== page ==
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When the CIA sent word in 2005 to destroy scores of videos showing waterboarding and other harsh interrogation tactics, there was an unusual omission in the carefully worded memo: the names of two agency lawyers.
Once a CIA lawyer has weighed in on even a routine matter, officers rarely give an order without copying the lawyer in on the decision. It's standard procedure, a way for managers to cover themselves if a decision goes bad.
But when the CIA's top clandestine officer, Jose Rodriguez, told a colleague at the agency's secret prison in Thailand to destroy interrogation videos, he left the lawyers off the note.
The destruction of the tapes wiped away the most graphic evidence of the CIA's now-shuttered network of overseas prisons, where suspected terrorists were interrogated for information using some of the most aggressive tactics in U.S. history.
Critics of that George W. Bush-era program point to the tapes' destruction and say his administration was trying to cover its tracks.
The reality is not so simple.
Interviews with current and former U.S. officials and others close to the investigation show that Rodriguez's order was at odds with years of directives from CIA lawyers and the White House. Rodriguez knew there would be political fallout for the decision, according to documents and interviews, so he sought a legal opinion in a way to gain needed legal cover to get the tapes destroyed - but not so much that anyone would stop him.
Leaving the lawyers he had consulted off his cabled order to destroy the tapes was so unusual that a top CIA official noted it in an internal e-mail just days later. The omission is now an important part of the Justice Department's 2 1/2-year investigation into whether destroying the tapes was a crime.
Prosecutors have focused on a little-used section of the 2002 Sarbanes-Oxley accounting law. That makes it illegal to destroy documents, even if no court has ordered them kept and no investigator has asked for them.
Rodriguez, who wasn't disciplined for what some former officials told prosecutors amounted to insubordination, is frequently back at CIA headquarters as a contractor.
The Associated Press has compiled the most complete published account to date of how the tapes were destroyed, a narrative that among other things underlines the challenges prosecutors face in bringing charges.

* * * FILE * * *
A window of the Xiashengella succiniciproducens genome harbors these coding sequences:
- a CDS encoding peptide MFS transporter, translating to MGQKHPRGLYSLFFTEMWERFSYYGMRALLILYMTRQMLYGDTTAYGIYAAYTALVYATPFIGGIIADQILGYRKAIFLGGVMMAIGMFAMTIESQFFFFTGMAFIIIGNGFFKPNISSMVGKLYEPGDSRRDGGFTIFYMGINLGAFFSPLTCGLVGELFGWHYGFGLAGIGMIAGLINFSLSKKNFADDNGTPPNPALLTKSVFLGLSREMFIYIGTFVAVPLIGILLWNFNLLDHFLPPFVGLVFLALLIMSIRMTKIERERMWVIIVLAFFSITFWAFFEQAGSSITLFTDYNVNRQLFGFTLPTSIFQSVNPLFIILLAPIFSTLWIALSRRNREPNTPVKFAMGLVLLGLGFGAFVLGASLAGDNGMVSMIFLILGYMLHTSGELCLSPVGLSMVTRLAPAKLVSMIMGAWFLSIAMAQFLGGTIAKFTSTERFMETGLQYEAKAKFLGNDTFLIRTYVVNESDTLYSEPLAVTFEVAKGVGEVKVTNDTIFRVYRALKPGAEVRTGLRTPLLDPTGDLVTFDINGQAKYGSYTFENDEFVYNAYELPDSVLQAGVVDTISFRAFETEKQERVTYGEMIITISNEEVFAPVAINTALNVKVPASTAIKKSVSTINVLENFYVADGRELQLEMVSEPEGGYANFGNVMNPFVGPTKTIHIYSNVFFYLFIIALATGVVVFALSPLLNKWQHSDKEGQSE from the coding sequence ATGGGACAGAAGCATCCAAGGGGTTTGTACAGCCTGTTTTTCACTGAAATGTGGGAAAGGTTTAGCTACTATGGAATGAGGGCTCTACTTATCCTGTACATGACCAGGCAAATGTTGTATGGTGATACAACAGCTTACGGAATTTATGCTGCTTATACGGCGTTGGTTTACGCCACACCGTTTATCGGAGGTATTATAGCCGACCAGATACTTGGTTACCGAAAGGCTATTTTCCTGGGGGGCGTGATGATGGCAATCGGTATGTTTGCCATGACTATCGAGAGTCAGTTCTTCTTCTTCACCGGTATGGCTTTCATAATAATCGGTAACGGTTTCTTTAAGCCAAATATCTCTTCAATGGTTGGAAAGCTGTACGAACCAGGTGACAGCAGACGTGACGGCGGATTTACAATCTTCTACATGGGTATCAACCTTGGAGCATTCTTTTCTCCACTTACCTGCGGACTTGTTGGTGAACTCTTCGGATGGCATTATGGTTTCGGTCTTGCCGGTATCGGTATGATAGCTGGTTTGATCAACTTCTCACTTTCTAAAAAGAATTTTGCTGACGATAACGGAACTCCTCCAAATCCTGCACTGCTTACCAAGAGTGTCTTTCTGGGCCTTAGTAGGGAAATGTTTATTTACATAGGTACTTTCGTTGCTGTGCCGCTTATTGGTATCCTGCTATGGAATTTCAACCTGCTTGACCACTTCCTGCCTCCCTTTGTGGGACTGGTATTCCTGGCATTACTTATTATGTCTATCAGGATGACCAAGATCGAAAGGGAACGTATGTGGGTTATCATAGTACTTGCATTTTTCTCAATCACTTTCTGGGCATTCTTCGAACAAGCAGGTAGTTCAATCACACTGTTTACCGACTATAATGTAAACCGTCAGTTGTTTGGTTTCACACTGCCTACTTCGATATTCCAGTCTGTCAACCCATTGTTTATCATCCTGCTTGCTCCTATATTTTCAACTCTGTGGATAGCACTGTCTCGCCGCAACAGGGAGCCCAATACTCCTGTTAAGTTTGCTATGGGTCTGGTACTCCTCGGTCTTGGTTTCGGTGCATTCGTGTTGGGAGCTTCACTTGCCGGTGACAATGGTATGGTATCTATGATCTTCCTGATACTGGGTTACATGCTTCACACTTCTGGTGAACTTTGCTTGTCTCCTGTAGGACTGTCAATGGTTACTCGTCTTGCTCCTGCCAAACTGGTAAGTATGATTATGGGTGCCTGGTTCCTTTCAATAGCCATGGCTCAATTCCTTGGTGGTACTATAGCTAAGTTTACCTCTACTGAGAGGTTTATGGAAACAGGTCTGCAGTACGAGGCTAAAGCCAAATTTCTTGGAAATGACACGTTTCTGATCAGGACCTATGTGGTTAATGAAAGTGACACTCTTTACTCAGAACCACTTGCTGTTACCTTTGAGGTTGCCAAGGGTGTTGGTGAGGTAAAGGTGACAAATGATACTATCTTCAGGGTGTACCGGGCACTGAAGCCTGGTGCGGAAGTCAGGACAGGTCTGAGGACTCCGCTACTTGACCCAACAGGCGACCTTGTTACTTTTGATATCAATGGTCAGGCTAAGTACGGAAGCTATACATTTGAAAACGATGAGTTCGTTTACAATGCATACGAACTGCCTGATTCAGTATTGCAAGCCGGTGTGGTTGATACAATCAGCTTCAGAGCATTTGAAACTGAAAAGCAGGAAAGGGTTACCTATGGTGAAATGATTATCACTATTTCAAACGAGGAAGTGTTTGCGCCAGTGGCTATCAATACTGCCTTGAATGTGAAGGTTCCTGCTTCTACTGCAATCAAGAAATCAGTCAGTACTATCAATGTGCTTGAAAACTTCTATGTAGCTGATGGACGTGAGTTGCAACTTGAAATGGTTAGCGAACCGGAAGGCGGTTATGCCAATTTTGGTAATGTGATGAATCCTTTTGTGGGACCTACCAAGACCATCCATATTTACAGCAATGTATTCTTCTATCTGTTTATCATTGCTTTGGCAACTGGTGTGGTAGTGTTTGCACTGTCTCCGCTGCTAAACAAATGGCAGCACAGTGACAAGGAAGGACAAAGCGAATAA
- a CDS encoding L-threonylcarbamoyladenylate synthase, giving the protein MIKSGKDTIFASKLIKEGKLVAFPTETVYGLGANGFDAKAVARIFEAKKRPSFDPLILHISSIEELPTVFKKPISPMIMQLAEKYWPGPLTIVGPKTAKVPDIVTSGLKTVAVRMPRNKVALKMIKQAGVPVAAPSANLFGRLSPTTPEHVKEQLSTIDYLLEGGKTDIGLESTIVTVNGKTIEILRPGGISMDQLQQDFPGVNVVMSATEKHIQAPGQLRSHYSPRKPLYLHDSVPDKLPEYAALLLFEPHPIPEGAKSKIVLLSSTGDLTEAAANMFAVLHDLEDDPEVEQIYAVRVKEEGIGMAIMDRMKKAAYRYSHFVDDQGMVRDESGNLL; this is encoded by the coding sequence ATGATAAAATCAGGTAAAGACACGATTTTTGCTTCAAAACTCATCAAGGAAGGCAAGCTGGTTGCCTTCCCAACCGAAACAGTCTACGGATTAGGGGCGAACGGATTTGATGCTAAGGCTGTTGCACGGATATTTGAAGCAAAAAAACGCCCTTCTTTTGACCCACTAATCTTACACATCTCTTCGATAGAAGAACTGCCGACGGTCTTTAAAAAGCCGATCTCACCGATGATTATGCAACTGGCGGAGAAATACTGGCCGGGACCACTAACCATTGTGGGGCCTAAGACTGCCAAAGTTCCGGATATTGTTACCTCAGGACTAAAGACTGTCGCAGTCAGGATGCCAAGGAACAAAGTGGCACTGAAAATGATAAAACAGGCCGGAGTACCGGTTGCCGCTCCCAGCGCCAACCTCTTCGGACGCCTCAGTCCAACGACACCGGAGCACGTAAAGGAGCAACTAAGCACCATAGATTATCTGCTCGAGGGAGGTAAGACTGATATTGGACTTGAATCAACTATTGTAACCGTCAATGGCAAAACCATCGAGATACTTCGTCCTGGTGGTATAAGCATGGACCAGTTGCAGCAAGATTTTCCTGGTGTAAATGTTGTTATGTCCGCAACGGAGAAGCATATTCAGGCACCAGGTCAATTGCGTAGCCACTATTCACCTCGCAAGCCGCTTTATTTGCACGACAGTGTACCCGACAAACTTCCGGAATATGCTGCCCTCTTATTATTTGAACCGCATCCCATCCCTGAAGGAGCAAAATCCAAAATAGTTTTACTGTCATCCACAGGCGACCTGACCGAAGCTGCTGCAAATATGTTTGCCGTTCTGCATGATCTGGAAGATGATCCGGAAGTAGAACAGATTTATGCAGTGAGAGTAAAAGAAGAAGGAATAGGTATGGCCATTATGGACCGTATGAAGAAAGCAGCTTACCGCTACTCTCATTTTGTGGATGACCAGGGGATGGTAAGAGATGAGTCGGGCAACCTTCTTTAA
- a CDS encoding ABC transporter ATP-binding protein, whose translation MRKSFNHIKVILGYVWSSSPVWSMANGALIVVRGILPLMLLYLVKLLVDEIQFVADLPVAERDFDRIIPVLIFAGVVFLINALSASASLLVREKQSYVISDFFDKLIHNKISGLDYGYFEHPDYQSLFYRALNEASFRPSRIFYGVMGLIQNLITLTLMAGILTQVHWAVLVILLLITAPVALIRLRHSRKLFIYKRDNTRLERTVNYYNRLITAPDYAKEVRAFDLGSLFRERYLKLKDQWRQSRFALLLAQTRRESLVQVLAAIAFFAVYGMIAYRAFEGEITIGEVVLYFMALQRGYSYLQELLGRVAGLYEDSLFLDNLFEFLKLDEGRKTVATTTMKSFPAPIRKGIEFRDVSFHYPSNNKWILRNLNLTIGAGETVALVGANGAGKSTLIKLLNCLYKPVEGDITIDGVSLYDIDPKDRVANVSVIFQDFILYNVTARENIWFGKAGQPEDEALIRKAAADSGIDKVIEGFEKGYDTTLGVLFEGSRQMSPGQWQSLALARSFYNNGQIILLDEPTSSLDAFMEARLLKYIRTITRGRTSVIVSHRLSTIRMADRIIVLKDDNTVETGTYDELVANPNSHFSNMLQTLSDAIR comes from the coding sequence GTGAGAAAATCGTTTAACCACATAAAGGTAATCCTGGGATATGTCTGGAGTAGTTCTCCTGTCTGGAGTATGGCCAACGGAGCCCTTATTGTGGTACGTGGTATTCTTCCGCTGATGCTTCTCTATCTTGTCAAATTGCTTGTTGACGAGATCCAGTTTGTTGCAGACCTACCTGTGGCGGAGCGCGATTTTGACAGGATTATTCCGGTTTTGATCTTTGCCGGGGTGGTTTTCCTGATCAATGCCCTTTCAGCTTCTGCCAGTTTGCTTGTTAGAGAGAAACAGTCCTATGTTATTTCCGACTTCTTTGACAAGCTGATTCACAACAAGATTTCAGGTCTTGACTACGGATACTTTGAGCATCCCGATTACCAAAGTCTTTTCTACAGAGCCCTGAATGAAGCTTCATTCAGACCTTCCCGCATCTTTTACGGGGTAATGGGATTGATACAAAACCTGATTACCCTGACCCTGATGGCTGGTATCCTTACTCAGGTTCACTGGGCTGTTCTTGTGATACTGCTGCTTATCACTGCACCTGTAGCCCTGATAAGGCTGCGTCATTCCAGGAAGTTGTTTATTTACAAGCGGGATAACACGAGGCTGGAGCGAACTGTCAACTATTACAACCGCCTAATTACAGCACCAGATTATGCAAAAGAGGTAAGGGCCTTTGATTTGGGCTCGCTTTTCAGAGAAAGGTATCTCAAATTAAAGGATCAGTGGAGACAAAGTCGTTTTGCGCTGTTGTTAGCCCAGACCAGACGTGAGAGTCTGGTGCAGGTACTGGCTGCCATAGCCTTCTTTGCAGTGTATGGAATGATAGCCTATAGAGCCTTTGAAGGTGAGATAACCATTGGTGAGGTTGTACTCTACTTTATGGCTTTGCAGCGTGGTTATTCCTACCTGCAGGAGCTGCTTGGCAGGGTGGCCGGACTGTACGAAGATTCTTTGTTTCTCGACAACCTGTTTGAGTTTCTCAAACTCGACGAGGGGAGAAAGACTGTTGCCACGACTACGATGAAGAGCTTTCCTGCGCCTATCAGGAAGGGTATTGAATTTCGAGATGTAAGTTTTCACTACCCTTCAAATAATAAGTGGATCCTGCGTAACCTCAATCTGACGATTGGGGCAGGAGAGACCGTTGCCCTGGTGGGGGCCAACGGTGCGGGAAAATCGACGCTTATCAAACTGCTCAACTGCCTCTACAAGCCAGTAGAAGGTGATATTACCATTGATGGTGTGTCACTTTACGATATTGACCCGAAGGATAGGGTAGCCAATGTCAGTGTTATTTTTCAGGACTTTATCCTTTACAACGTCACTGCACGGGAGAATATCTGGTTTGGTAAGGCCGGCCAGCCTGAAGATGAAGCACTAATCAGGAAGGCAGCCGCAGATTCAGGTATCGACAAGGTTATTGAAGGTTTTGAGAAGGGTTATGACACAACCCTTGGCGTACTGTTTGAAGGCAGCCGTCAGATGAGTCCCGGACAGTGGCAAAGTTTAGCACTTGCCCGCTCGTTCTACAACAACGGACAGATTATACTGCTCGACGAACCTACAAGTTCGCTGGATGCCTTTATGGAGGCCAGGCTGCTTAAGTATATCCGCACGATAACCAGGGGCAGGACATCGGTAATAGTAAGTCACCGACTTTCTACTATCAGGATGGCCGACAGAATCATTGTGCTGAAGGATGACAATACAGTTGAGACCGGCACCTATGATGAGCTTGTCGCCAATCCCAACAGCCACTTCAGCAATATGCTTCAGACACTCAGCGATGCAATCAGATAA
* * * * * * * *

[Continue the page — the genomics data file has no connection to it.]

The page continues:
Most of the people interviewed spoke on condition of anonymity because of the continuing investigation. Some of the officials directly involved declined comment or were unavailable.
Taping CIA interrogations is unusual, but the 2002 captures of al-Qaida operatives Abu Zubaydah and Rahim al-Nashiri were unusual cases. The CIA wanted to unravel al-Qaida from within and the Bush administration allowed increasingly severe tactics to try to ensure cooperation.
Officers began videotaping to prove that Zubaydah arrived in Thailand wounded and to show they were following Washington's new interrogation rules.
Almost as soon as taping began, officials began discussing whether to destroy the tapes. Dozens of officers and contractors appeared on the tapes. If those videos surfaced, officials feared, nearly all those people could be identified.
In November 2002, CIA lawyer John L. McPherson was assigned to watch the videos and compare them with written summaries. If the reports accurately described the videos, that would bolster the case that the tapes were unnecessary.
Several of the 92 videos had been taped over, so the quality was poor. Others contained gaps. When one tape ran out, documents show, interrogators didn't always immediately insert a new one. Many contained brief interrogation sessions followed by hours of static.
McPherson concluded in January 2003 that the summaries matched what he saw. With that assurance, the CIA planned to destroy the tapes. But lawmakers who were briefed on the plan raised concerns, and the CIA scrapped the idea, agency documents show.
The White House didn't learn about the tapes for a year, and even then, it was somewhat by chance.
Near the end of a May 2004 meeting between CIA general counsel Scott Muller and White House lawyers, the conversation turned to the scandal over photos of abuse in the military's Abu Ghraib prison in Iraq.
National Security Council lawyer John Bellinger's question was almost offhand: Does the CIA have anything that could cause a firestorm like Abu Ghraib?
Yes, Muller said.